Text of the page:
The contests can be coupled as such because Navy and Miami share a key commonality: they can't defend anyone. Purdue, Michigan State, Michigan, and (especially) Stanford? They came to hit Notre Dame, especially the three visitors to South Bend, each of whom took the Irish to the final minutes and in the Cardinal case, beyond, before victory was secured by their host.
Brigham Young is next. Sandwiched between Stanford and Oklahoma, its in any estimation, a trap-game scenario. But these Irish don't appear the type to let down, not when the going is this good. And especially not Bob Diaco's defense, one that hasn't allowed a touchdown since September was still technically part of summer, and a unit that hasn't allowed a rushing touchdown since before Thanksgiving 2011.
(On a related note, do you know the last time Notre Dame's defense surrendered a rushing touchdown of relative consequence in South Bend? October 8, 2011, when Air Force's Tim Jefferson scored in the second quarter with the Irish leading 21-3. And the last time an opposing running back did the same? September 25, 2010! An Owen Marecic one-yard plunge for Stanford as the final blow a Cardinal blowout win. Notre Dame's defense allowed just two TD that day in a 37-14 defeat.)
My point: its going to be tough sledding for BYU's offense Saturday. I don't expect a touchdown, at least not against the first-team Irish defense.
But the underlying issue alluded to early in the column is the dearth of six-pointers scored by the Irish offense this fall. Six vs. Navy; five vs. Miami -- seven total in the four games played vs. defense's ready, willing, and able.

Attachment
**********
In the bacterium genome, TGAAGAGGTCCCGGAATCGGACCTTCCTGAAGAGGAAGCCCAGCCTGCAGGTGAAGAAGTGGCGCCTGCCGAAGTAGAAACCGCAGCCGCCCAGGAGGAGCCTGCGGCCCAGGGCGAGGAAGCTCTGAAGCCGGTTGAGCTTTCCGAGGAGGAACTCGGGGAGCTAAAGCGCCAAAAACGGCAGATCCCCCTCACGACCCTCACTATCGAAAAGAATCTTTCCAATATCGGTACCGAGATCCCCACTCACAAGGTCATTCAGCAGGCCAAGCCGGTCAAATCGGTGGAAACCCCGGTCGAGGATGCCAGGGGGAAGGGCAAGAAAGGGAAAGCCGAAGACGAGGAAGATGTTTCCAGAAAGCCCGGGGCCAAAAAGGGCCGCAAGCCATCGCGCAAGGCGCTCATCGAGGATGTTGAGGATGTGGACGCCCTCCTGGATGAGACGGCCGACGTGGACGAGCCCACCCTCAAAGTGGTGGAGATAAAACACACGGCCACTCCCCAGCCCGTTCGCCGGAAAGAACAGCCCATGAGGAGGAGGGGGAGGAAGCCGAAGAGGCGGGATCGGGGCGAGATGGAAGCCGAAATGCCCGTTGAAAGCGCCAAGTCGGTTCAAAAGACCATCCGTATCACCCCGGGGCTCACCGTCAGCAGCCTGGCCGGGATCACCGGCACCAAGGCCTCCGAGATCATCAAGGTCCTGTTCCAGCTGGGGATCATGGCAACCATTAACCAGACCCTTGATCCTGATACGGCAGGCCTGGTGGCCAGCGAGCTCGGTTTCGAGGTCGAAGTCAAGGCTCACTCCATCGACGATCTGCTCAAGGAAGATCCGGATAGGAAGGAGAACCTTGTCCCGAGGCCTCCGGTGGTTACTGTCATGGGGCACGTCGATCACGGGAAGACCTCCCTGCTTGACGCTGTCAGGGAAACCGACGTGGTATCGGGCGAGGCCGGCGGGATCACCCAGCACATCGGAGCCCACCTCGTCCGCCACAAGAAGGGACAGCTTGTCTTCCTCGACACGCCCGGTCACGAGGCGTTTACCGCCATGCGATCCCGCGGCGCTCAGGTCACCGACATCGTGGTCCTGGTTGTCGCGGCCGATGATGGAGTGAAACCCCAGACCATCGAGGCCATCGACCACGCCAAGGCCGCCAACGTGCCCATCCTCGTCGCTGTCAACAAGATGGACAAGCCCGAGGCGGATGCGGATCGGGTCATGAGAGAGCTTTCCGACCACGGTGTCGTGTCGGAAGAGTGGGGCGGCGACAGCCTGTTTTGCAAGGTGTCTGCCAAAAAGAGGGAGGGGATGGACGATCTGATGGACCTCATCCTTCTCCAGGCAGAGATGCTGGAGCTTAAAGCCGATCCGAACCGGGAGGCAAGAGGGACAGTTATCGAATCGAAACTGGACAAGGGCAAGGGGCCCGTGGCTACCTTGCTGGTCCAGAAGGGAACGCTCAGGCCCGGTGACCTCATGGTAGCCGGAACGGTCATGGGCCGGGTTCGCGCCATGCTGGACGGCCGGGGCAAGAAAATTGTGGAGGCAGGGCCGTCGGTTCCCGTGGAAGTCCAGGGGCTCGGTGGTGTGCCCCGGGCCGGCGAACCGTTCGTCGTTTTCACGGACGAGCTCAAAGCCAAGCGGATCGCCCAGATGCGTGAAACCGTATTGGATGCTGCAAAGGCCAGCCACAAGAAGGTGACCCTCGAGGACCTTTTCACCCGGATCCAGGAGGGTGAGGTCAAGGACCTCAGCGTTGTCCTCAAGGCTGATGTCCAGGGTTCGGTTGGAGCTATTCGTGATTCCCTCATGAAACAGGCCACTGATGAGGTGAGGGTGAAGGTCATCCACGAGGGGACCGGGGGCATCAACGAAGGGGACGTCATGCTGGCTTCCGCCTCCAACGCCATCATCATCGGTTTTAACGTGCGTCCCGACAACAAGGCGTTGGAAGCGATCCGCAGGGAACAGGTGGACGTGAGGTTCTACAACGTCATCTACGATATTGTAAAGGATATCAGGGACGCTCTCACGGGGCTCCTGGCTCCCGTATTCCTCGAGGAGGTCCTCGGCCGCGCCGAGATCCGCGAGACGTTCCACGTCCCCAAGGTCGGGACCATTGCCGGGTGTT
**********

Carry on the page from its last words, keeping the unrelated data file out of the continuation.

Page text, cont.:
Subtract Miami (#93rd ranked scoring defense), Maryland 2011 (102nd), and non-academy teams (Navy twice and Air Force), and these are the following touchdown totals scored by Notre Dame's offense over the last 1.5 seasons dating back to the 2011 season opener vs. South Florida: 2, 4 (Michigan), 2, 5 (at Purdue), 2, 3, 1, 2, 1, 2, 2, 1, 2 (overtime vs. Stanford).
Can the Irish put three touchdowns on the board Saturday? The Cougars defense ranks #3 vs. the rush; #26 vs. the pass; #5 overall in yards allowed; and #7 in scoring defense. They're 13th nationally in sacks and tackles-for-loss.
Eight-year Brigham Young head coach Bronco Mendenhall knows his defensive football. His front creates havoc, overloads to stop the run, and attacks the quarterback. Irish senior runner Theo Riddick called the Cougars front four, "The best we've faced so far," upon film review.
But BYU is 4-3 for a reason. Their offense is sub-par, and though its technically ranked near the Irish in most relevant statistical categories, Notre Dame hasn't had the luxury of facing Weber State, Hawaii (1-5), and Washington State (2-5).
BYU scored just six points vs. both Boise State and Utah State. It's unlikely the Cougars will put together more than three quality drives Saturday afternoon.
What about Brian Kelly, his pair (or trio?) of quarterbacks, and the Irish running game? Can the offensive line operate at peak efficiency for four quarters rather than only in crunch time? Can the Irish avoid another five (Purdue, Stanford) or eight (Michigan State) punt afternoon?
Can Notre Dame consistently move the football vs. a quality defense for the first time since early 2011?
It might not matter this week, but it will the next in Norman and a month thereafter in the Coliseum. (Something to watch for Saturday: can the Irish sustain multiple drives in both halves and convert three of four red zone trips into touchdowns?)
The offense remains, in Kelly's words, "a work in progress."
Luckily, the defense never rests. And in this case, and for one more week, Irish fans can live happily with more of the same.